12 Replies Latest reply on Nov 5, 2017 9:07 PM by gc9

    AMD usage share plummets on Steam, from 17.1% to 10.8%, in October.


      And why is this important? Same reason it was after last month's large drop, AMD touts Vega specific features, but with that usage share, what incentive to developers have to use them? Decidedly not good news with the GTX 1070 Ti taking on Vega 56, with performance nudging the 1080. It's also not good for consumers either, as AMD is enabling prices to stay high.



      A quick look at the prices shows why. The RX 580 is still $40 higher than launch price (thank you cryptominers), and $20 more expensive than the same power GTX 1060



      And Vega 64 reference is still more expensive than the GTX 1080 custom, which pulls half the power.


        • Re: AMD usage share plummets on Steam, from 17.1% to 10.8%, in October.

          Actually, you can pick up an 8 Gb RX 580 for $279.00.  While still $10 more expensive than a GTX 1060 and more power hungry, it isn't a horrible deal.



          Also Vega 64 has fallen back to it's MSRP of $499.



          But the numbers don't lie.  I think a lot of gamers were waiting to see what Vega brought to the table before purchasing new hardware.  It seems they now have decided they didn't like what they saw, either due to the performance, or the massive price inflation that has lasted since Vega's launch.


          With the numbers coming back to parity in time for the holiday season and the threat of Volta pushed into 2018, those numbers may shift back the other direction before the year is out.

          • Re: AMD usage share plummets on Steam, from 17.1% to 10.8%, in October.

            Steam usage isn't really that good of a metric because the user still needs to approve it. Whenever I am asked, I always say no. I don't care about providing statistical data.


            The reason why AMD usage might be dropping is that Vega is not a good value. Only now with the prices dropping is it starting to get close. From what I have investigated, I would only consider the vega 56 a good purchase value. I don't see much hope for custom vega 64 cards based on the asus card. I still find it hard to believe that a custom card could be so poor as that asus. The liquid cooled vegas 64s are at 1080 ti cost or more, yet perform more like a 1080+.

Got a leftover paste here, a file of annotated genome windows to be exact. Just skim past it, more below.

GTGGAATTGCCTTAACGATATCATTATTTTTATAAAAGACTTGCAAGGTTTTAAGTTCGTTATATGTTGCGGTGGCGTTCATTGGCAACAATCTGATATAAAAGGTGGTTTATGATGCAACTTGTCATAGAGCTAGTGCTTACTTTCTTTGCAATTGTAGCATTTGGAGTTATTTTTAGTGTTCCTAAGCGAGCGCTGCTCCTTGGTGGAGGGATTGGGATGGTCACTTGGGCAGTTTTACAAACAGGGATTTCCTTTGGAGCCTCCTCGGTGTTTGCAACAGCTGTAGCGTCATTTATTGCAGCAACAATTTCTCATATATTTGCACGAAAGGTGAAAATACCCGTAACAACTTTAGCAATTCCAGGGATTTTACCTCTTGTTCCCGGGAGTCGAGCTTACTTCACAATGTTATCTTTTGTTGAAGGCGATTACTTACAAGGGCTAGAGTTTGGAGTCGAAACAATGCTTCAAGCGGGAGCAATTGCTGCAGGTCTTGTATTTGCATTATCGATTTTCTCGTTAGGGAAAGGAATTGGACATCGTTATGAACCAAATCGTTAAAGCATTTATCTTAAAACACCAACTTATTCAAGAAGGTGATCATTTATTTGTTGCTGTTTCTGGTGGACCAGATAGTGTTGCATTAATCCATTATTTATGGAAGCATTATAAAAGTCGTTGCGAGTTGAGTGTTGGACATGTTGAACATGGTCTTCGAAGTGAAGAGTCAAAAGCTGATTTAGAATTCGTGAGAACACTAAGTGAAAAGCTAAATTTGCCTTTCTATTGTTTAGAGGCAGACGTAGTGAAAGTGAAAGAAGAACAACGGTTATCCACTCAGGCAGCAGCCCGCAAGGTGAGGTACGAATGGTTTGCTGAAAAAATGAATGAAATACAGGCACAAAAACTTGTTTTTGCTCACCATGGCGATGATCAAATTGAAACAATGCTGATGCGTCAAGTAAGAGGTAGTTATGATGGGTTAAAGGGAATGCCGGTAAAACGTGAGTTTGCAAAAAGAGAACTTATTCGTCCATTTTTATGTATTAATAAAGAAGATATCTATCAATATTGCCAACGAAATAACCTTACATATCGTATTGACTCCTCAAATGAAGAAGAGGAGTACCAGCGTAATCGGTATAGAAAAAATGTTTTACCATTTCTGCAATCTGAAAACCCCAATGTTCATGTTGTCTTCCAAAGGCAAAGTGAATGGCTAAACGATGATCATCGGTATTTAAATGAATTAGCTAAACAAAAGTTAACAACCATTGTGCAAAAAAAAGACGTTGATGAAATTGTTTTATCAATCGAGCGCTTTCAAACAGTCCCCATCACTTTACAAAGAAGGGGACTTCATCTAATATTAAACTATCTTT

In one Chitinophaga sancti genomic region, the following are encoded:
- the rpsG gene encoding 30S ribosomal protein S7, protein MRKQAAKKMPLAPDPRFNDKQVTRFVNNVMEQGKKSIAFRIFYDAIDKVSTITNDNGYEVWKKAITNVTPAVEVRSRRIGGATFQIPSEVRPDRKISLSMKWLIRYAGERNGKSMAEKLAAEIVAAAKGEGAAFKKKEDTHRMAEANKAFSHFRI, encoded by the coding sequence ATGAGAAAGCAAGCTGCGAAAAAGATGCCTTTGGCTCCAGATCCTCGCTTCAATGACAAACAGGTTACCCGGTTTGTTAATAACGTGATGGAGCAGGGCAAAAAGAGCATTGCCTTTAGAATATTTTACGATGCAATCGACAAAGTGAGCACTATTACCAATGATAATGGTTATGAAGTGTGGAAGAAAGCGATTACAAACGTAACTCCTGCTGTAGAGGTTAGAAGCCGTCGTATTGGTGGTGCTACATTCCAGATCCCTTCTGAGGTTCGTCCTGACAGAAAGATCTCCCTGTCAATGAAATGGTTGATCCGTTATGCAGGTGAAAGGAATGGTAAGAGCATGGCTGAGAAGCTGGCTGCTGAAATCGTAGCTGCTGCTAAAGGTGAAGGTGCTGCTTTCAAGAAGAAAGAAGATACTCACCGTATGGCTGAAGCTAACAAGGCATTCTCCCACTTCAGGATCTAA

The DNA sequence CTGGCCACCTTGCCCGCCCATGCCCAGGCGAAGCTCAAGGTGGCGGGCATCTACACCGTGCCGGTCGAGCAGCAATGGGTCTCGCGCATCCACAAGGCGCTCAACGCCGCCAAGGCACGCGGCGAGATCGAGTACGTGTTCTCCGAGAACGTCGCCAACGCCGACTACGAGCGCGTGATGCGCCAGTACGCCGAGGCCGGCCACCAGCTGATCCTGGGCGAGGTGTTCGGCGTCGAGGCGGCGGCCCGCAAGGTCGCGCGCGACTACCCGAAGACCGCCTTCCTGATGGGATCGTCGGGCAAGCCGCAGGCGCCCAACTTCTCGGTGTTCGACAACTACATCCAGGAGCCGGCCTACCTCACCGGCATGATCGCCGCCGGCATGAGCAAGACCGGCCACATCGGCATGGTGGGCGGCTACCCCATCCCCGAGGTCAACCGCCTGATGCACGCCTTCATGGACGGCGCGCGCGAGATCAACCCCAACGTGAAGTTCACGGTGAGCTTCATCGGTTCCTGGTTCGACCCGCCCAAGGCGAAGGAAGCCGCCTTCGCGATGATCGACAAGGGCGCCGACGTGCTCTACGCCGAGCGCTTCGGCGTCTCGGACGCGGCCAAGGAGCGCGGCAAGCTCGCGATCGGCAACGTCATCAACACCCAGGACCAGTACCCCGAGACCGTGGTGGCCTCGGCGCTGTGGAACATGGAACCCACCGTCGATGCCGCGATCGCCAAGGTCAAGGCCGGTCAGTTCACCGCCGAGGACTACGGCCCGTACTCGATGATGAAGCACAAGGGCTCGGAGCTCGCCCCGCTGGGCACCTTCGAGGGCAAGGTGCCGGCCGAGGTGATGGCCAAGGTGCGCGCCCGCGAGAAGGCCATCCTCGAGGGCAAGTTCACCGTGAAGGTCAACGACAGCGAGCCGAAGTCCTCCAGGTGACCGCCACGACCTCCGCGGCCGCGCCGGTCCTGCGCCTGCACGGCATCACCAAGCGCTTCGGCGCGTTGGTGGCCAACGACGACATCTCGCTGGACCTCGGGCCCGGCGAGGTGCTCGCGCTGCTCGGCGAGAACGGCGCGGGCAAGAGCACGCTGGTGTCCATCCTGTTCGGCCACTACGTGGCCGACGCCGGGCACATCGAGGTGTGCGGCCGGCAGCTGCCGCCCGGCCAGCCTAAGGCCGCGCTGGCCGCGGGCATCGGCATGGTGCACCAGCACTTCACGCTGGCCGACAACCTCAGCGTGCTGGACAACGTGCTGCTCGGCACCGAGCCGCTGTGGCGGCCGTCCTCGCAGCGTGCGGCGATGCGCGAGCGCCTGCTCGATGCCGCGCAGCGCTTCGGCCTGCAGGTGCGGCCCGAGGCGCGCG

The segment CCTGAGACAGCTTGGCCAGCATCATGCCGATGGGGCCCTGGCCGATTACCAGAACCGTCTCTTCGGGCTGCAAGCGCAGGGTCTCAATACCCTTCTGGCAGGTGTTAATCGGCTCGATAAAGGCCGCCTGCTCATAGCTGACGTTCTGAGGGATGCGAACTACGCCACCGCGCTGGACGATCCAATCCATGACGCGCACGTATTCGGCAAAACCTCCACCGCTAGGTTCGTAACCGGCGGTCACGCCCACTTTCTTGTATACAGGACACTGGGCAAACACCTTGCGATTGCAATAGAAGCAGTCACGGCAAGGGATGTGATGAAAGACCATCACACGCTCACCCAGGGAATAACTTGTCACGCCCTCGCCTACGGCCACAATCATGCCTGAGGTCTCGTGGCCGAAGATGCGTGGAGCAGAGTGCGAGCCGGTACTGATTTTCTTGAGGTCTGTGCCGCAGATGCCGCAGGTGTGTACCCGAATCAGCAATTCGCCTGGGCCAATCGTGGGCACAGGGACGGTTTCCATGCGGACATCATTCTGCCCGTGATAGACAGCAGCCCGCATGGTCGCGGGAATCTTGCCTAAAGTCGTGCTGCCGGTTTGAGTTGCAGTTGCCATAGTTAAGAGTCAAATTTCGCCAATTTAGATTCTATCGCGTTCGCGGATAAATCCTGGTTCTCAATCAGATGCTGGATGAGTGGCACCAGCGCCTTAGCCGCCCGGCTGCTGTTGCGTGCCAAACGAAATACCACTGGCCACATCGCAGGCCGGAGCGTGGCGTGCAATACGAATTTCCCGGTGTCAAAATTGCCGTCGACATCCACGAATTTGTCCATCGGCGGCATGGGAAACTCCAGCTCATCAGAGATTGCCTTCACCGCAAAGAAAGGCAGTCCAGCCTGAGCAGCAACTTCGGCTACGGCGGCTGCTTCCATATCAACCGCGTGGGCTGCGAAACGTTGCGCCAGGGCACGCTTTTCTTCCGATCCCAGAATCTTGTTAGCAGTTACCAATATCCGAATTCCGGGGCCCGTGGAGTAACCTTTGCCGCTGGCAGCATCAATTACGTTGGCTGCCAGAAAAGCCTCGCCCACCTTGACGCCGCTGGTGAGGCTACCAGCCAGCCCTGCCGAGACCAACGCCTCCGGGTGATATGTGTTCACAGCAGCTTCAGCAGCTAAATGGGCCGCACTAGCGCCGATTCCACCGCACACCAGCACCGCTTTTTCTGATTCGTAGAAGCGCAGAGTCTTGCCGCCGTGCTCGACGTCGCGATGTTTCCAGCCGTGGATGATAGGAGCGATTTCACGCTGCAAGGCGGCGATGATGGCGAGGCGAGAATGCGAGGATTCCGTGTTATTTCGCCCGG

If I had to buy one, it would be the 56, and I would install the 64 bios. But the reference cooler ruins it. The 64 LC I would buy since it is a bit quieter, but the cost performance ratio is way out of whack. I still would have thought a custom air solution could get close enough to the 64 LC performance, and at a cheaper price. One really curious thing I saw on youtube is a guy ran a fury or fury x, and vega 64 at the same clock speeds, and there was almost no difference in benchmarks. So that says to me that the drivers are either really bad still, or all those architectural changes were more about frequency improvements, and not IPC in reality.


            I hold no allegiance to AMD or nvidia, but I do like to support the underdog if there is a competitive option. Unfortunately, due to pricing and/or performance, AMD really doesn't have an option for me in Vega. The price of the 64 LC has to drop considerably, or a custom card, which we might hear more about in Nov. It's disheartening to say, but I don't see amd putting up much high end competition in the future for nvidia. The market really needs it because nvidia is shameless with its prices without competition.

            • Re: AMD usage share plummets on Steam, from 17.1% to 10.8%, in October.

              The attention grabbing thread title is about market share on Steam.  That survey is dominated by midmarket cards and below.  All the discussion so far is about high-end enthusiast cards which make up only about 3% of the Steam surveyed users, so not very relevant to the title.


              The "Steam Hardware & Software Survey: October 2017" page also shows

              • a sudden 20% shift from Windows 10 to Windows 7, and
              • a sudden 25% shift to speaking Simplified Chinese.

              A possible conclusion: Some change suddenly opened up Steam to a huge number of Chinese players.


              The videocard detail page shows that the cards that increased marketshare are not Vega56 or Vega64 competitors.  Competitors for these cards, such as GeForce 1070, 1080, and 1080 Ti, also lost marketshare.  The cards that gained signficant marketshare include GeForce 750, 750Ti, 950, 960, 1050, 1050 Ti, 1060.  (Many older cards by several manufacturers made insignificant gains.)


              A possible conclusion: The huge number of Chinese players had many midmarket Nvidia cards, not competitors to Vega.


              RX 460 and RX 480 are listed with very low percentages.  RX 470, RX 470D, RX 550, RX 560, RX 570, RX 580 are strangely missing.  If Mindfactory public numbers are in very rough proportion, I'd expect something more like a 4:1 ratio (or 48:12) of midmarket GeForce (x50, x60) to Radeon RX Polaris, but this Steam report videocard subpage shows something more like 60:1.  RX460 is steady, but RX480 has been declining. 


              A possible question: Have almost all 2017 RX Polaris cards been bought up by (large scale not-gaming-on-Steam) compute customers, such as blockchain miners?  (Seems unlikely, especially for RX 550 and RX 560.)

              A possible question: Is something preventing 2017 RX cards from appearing in the Steam survey?   Could the survey be misrecognizing cards?

              What other evidence could be gathered?

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